The ruling Chinese Communist Party (CCP) has launched a campaign against "fake news" that will mostly target online content, and will likely extend to Hong Kong.
The move comes as Beijing accused the BBC of "fake news" in its reporting of the floods in the central province of Henan, following death threats targeting the broadcaster's correspondents initiated by the Henan branch of the CCP's Youth League.
China's foreign ministry spokesman Zhao Lijian dubbed the corporation a "bad-mouthing broadcasting corporation" that had "attacked and vilified China, seriously deviating from journalistic standards" and a producer of "fake news."
Zhao said the BBC deserved to be "unpopular" with the Chinese public.
The BBC and other foreign journalists were then targeted by state journalists and other nationalists while on assignment in Henan, according to the Paris-based press freedom group Reporters Without Borders (RSF).
"The youth division of the ruling Chinese Communist Party (CCP) published online death threats against foreign journalists covering the floods in central China's Henan province, triggering a wave of physical, verbal, and online harassment against them," RSF said in a statement on its website.
"China, one of the world's worst abusers of press freedom, has no journalism lessons to give to the BBC, and is showing outrageous hypocrisy by accusing it of broadcasting “fake news” while it is itself the world's number one exporter of propaganda contents," RSF's East Asia bureau chief Cédric Alviani said in the statement.
It said that while Chinese state media like Xinhua, CGTN, and Radio China International are statutorily compelled to relay CCP propaganda, the UK's public broadcaster practiced "fact-based journalism" and enjoyed editorial freedom.
The BBC on July 27 called for "immediate action by the Chinese government to stop the attacks on journalists following reporting on the floods in Henan Province."
The row came as the CCP's central propaganda department launched a nationwide political campaign against "fake news."
"Key targets are illegal newsgathering activities by news organizations and their staff, as well as by online social media platforms and public accounts," the General Administration of Press and Publications (GAPP) said in a statement on its website.
It said a recent top-level meeting had ordered departments to "strike hard" and start the battle against "fake news."
'A sensitive period'
Chinese political scholar Chen Daoyin said the move was likely not just a reaction to online public criticism over the authorities' handling of the Zhengzhou flood disaster, but also a way to prepare the ground for the 20th Party Congress in 2022.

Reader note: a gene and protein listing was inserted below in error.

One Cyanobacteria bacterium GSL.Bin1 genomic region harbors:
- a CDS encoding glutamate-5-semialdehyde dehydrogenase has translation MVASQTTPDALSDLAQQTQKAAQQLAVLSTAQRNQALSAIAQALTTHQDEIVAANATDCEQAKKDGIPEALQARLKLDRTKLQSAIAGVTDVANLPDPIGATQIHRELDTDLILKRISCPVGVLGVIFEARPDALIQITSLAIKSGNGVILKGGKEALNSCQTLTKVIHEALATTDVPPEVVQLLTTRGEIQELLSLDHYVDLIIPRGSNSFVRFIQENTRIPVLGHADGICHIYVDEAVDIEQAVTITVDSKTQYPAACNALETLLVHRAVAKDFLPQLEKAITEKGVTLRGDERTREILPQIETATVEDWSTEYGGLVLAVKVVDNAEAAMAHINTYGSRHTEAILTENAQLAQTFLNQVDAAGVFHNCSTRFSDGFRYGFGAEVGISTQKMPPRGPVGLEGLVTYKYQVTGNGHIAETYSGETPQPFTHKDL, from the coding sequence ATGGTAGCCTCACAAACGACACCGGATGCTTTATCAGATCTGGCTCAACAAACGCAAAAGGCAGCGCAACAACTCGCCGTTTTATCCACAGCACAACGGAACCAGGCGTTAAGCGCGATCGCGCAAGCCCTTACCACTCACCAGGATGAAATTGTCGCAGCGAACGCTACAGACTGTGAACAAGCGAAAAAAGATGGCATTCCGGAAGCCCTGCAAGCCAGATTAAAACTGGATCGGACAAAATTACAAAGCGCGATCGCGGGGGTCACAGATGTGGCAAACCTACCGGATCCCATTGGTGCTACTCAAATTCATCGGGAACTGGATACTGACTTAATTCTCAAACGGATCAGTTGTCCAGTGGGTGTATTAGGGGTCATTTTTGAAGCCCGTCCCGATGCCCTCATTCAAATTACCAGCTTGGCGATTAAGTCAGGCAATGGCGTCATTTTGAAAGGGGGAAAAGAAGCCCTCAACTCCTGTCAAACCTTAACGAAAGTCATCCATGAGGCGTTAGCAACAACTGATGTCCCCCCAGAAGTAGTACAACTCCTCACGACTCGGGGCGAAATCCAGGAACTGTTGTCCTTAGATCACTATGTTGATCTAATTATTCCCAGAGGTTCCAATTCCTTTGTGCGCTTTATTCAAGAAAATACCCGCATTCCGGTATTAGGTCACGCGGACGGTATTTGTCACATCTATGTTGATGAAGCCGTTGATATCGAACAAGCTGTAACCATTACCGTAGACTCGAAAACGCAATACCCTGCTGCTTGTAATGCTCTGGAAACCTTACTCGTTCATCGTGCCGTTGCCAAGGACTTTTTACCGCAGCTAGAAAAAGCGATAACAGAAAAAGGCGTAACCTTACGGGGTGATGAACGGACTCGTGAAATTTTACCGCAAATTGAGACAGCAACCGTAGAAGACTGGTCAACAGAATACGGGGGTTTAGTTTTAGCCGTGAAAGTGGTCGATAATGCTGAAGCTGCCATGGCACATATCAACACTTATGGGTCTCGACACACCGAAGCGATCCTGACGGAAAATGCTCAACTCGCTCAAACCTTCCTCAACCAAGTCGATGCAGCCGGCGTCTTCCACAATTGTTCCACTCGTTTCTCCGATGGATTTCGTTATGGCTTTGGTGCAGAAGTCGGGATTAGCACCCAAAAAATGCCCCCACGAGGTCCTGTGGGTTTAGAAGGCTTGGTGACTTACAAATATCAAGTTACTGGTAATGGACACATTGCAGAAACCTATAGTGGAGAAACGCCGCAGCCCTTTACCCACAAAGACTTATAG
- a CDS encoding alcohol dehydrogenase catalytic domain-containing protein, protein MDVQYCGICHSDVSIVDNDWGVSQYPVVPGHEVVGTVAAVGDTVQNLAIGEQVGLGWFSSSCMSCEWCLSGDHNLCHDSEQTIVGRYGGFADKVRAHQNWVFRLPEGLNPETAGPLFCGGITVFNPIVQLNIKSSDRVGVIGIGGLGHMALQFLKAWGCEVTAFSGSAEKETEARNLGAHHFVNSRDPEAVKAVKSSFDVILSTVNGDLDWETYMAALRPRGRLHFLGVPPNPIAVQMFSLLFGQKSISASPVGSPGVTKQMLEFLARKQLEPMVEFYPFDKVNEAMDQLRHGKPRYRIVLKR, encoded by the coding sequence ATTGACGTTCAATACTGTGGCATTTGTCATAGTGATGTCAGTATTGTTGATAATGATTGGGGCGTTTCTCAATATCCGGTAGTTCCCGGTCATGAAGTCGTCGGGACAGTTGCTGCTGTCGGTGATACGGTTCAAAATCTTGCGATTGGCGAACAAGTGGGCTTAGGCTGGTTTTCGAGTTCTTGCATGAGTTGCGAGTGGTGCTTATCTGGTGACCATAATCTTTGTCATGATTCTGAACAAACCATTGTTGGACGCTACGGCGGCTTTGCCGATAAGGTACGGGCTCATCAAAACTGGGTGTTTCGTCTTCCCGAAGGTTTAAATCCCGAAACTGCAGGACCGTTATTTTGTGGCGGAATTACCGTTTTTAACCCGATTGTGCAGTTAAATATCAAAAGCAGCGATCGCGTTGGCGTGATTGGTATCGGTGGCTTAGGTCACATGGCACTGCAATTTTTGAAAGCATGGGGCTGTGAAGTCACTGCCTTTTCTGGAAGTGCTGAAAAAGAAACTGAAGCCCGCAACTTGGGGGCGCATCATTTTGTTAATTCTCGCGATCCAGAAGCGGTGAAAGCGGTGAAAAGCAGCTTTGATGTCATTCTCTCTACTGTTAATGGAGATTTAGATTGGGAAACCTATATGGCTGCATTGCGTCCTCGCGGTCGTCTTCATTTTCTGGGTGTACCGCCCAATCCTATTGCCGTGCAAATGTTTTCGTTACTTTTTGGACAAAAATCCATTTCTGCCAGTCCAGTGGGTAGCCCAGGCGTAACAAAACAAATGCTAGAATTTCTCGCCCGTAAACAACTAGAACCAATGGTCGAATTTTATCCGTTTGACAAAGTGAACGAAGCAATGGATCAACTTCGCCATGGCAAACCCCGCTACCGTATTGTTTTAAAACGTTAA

"The Politburo believes that the current situation in China and internationally is complex and difficult, and domestic economic recovery is still unstable and unbalanced," Chen told RFA.
"We are now in a sensitive period in the run-up to the 20th Party Congress, when it becomes necessary to strengthen controls on public speech, eliminate unwanted voices, and ensure that only one voice can be heard -- that of the party," he said.
He said the fact that the authorities in Hong Kong are also looking at bringing in a law banning "fake news" is significant, because Beijing likely wants to prevent dissenting voices from being heard in China via Hong Kong.
"Hong Kong has always been a channel between the mainland and the outside world, especially in the area of news and public opinion," Chen said. "They are getting ready to strike."
He said he expects prominent social media accounts and bloggers talking about news and current affairs, as well as cultural products dealing with history, culture, and religion, to be key targets of the campaign.
Protecting leadership image
Joseph Cheng, former politics lecturer at Hong Kong's City University, said the campaign will enlist the help of at least 10 departments and ministries.
"The target of the campaign will be the kind of gossip that affects the image of the leadership," Cheng said. "This is the kind of content that is picked up in Hong Kong, and then by the international media, and which has an impact on public opinion."
"Hong Kong has become an important channel for the export of this kind of gossip, and the Hong Kong government is also legislating against fake news," Cheng said. "In particular, this crackdown will target online news."
Cheng said a prominent example was the sale of books containing juicy content about Chinese leaders, once sold by the Causeway Bay bookstore and now shut down following the cross-border detentions of five of its booksellers in 2015.
Translated and edited by Luisetta Mudie.
This content originally appeared on Radio Free Asia and was authored by By Emily Chan and Hsia Hsiao-hwa.